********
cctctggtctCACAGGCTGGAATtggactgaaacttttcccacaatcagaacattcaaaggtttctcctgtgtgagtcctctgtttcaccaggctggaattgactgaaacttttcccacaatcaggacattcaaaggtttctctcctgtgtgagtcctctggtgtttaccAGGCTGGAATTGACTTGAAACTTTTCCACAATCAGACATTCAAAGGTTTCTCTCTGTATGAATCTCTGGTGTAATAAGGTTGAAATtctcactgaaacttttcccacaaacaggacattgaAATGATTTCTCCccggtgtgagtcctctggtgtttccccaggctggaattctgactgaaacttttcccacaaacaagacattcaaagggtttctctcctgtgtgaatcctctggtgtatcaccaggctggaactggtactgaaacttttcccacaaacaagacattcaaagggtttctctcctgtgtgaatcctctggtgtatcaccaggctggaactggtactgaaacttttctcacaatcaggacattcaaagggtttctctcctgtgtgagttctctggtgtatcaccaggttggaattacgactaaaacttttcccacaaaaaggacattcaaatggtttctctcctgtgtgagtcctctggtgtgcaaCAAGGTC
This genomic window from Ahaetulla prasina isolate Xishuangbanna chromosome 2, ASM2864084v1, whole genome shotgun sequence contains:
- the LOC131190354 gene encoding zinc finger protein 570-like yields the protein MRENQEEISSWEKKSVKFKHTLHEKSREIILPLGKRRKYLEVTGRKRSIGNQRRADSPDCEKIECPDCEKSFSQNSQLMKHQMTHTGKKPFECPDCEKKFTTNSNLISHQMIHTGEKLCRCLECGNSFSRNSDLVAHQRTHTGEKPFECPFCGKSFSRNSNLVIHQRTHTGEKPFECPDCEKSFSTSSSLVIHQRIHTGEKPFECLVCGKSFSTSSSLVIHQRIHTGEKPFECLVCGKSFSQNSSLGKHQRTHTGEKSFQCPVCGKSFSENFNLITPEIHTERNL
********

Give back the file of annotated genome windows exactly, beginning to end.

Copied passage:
cctctggtctCACAGGCTGGAATtggactgaaacttttcccacaatcagaacattcaaaggtttctcctgtgtgagtcctctgtttcaccaggctggaattgactgaaacttttcccacaatcaggacattcaaaggtttctctcctgtgtgagtcctctggtgtttaccAGGCTGGAATTGACTTGAAACTTTTCCACAATCAGACATTCAAAGGTTTCTCTCTGTATGAATCTCTGGTGTAATAAGGTTGAAATtctcactgaaacttttcccacaaacaggacattgaAATGATTTCTCCccggtgtgagtcctctggtgtttccccaggctggaattctgactgaaacttttcccacaaacaagacattcaaagggtttctctcctgtgtgaatcctctggtgtatcaccaggctggaactggtactgaaacttttcccacaaacaagacattcaaagggtttctctcctgtgtgaatcctctggtgtatcaccaggctggaactggtactgaaacttttctcacaatcaggacattcaaagggtttctctcctgtgtgagttctctggtgtatcaccaggttggaattacgactaaaacttttcccacaaaaaggacattcaaatggtttctctcctgtgtgagtcctctggtgtgcaaCAAGGTC
This genomic window from Ahaetulla prasina isolate Xishuangbanna chromosome 2, ASM2864084v1, whole genome shotgun sequence contains:
- the LOC131190354 gene encoding zinc finger protein 570-like yields the protein MRENQEEISSWEKKSVKFKHTLHEKSREIILPLGKRRKYLEVTGRKRSIGNQRRADSPDCEKIECPDCEKSFSQNSQLMKHQMTHTGKKPFECPDCEKKFTTNSNLISHQMIHTGEKLCRCLECGNSFSRNSDLVAHQRTHTGEKPFECPFCGKSFSRNSNLVIHQRTHTGEKPFECPDCEKSFSTSSSLVIHQRIHTGEKPFECLVCGKSFSTSSSLVIHQRIHTGEKPFECLVCGKSFSQNSSLGKHQRTHTGEKSFQCPVCGKSFSENFNLITPEIHTERNL